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wave we've seen greater transmissibility. following the original lineage that came out of central china, the alpha variant was more transmissible with that. delta out-competed alpha and was more transmissible. now omicron is more transmissible than delta. we're getting up to transmissibility matching measles. measles can linger in aerosols in the air for periods of time. that's what makes me very concerned about this big firestorm we'll see among omicron. i'm also worried about the kids. in south africa we've seen a lot of children hospitalized. that's something else that we're going to have to be looking out for. >> so dr. hotez, thank you so much for spending the time with us this evening, for the insight, for the knowledge. vaccinate, vaccinate, vaccinate. dr. hotez is the author of "preventing the next pandemic." we're continuing to keep a
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close eye on the fallout from senator manchin's announcement that he will not support build back better. i'll speak with congressman brendan boyle about how the democrats are moving on without manchin, in just a few minutes. and later, closing arguments in the ghislaine maxwell trial will begin tomorrow. i'll walk through what is expected in the coming days after maxwell herself opted not to testify.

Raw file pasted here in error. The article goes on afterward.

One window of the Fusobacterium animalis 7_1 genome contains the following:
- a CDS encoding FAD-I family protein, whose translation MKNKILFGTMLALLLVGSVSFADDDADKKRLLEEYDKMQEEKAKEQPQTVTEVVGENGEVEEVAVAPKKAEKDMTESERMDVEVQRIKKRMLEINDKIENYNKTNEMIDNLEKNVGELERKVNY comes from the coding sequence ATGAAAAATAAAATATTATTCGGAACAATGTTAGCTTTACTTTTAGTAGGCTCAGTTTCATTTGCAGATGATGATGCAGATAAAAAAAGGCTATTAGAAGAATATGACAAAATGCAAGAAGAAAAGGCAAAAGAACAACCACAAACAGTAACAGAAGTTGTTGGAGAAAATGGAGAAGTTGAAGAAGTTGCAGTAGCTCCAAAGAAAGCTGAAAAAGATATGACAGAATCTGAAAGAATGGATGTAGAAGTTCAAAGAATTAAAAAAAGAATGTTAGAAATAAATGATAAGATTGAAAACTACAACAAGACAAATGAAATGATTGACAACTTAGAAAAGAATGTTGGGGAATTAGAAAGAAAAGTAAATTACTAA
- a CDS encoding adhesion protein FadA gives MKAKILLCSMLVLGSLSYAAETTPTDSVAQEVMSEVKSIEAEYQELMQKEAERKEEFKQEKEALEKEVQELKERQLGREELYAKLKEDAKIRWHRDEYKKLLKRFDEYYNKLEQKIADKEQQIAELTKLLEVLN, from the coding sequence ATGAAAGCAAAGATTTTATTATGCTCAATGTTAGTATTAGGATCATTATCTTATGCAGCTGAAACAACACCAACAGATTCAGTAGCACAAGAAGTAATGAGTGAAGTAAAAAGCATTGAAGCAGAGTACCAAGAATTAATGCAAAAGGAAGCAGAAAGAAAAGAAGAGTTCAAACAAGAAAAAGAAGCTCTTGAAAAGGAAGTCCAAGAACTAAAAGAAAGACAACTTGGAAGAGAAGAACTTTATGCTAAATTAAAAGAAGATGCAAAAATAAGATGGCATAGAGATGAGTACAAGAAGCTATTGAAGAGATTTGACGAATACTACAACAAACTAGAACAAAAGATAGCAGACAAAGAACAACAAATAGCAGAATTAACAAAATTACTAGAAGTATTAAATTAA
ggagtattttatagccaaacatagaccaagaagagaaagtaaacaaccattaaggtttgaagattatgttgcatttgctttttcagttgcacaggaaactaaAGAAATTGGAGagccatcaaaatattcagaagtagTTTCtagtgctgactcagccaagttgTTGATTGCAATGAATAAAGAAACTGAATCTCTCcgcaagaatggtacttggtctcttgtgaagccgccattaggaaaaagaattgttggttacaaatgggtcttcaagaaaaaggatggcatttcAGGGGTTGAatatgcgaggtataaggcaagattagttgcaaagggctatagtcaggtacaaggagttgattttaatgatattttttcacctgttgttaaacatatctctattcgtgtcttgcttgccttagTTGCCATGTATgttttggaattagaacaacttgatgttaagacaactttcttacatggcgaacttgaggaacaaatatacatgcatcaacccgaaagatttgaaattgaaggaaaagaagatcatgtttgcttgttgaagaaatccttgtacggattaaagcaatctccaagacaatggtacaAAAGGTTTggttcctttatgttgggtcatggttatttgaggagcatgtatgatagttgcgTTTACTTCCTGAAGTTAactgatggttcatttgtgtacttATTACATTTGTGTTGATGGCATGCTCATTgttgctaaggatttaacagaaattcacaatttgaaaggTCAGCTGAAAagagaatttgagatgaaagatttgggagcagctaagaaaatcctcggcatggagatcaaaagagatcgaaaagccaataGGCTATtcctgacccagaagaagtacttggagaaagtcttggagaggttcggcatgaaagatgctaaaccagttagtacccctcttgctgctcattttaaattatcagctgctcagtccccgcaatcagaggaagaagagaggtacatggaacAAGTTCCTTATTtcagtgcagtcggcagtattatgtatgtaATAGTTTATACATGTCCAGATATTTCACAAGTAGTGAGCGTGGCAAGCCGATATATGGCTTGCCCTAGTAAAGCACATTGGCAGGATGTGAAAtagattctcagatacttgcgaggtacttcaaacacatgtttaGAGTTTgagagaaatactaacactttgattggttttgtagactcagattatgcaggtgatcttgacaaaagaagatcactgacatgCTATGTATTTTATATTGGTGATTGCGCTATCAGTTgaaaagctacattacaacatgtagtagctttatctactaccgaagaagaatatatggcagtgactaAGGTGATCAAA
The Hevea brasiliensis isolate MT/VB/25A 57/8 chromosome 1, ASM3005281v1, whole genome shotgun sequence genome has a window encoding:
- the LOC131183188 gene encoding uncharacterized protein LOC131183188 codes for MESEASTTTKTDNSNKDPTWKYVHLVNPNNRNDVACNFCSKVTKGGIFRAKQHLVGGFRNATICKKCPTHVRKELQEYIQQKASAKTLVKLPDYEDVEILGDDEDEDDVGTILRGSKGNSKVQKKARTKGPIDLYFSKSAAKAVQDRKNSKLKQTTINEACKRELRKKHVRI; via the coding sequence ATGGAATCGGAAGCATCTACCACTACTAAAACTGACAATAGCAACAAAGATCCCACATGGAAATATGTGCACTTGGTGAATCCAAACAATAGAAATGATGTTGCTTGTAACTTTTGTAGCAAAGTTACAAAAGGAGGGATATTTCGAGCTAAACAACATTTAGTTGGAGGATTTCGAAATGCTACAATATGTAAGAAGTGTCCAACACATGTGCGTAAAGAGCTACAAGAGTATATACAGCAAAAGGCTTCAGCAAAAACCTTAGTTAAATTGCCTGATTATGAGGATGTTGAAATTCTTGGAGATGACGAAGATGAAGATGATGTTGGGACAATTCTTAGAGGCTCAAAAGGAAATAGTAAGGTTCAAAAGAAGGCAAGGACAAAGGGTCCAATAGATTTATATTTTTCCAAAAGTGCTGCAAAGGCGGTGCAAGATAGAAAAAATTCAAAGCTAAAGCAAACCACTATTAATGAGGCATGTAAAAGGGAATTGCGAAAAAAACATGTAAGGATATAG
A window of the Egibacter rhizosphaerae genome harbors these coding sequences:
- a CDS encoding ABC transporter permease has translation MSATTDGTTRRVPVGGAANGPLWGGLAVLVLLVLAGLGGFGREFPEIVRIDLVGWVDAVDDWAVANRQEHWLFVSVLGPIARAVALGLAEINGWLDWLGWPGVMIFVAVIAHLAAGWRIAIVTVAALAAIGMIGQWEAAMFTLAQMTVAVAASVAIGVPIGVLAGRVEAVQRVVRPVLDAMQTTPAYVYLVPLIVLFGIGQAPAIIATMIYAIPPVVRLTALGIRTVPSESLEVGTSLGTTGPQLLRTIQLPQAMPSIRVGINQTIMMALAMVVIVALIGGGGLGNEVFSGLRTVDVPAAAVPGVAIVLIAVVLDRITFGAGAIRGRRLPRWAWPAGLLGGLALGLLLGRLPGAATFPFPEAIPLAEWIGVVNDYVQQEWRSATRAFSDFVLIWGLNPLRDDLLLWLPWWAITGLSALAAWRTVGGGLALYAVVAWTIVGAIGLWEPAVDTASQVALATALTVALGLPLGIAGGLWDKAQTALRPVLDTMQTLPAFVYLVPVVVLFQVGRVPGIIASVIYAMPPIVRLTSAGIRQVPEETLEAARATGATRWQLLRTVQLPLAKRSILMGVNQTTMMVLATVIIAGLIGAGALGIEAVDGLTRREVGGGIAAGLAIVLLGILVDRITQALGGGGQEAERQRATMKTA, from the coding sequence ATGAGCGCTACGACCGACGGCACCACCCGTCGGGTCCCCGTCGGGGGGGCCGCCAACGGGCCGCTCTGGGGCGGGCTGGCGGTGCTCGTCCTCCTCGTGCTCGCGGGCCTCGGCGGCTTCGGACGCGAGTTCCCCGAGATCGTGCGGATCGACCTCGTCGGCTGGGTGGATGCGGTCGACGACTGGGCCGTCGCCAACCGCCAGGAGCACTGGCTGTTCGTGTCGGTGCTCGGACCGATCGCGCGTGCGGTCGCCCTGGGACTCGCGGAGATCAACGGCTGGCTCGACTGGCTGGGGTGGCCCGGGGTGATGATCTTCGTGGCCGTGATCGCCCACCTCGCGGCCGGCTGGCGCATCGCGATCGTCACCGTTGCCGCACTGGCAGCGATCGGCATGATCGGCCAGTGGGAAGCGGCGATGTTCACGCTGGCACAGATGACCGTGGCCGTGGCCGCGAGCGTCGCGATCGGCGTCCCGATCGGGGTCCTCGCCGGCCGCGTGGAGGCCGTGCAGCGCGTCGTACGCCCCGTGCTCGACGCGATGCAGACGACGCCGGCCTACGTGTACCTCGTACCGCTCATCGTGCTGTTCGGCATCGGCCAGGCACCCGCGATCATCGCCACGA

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the peñas are saving big, holiday shopping at amazon. so now, they're free to become... the party peñas. they see your ugly sweaters, and raise you some mittens. tonight on msnbc, "today" show co-host sheinelle jones and film producer andre gains will debut a film that follows five women of color who happen to be five of sheinelle's closest friends on their journeys to have a baby and the complications that come with it. here is a small portion of one woman's story.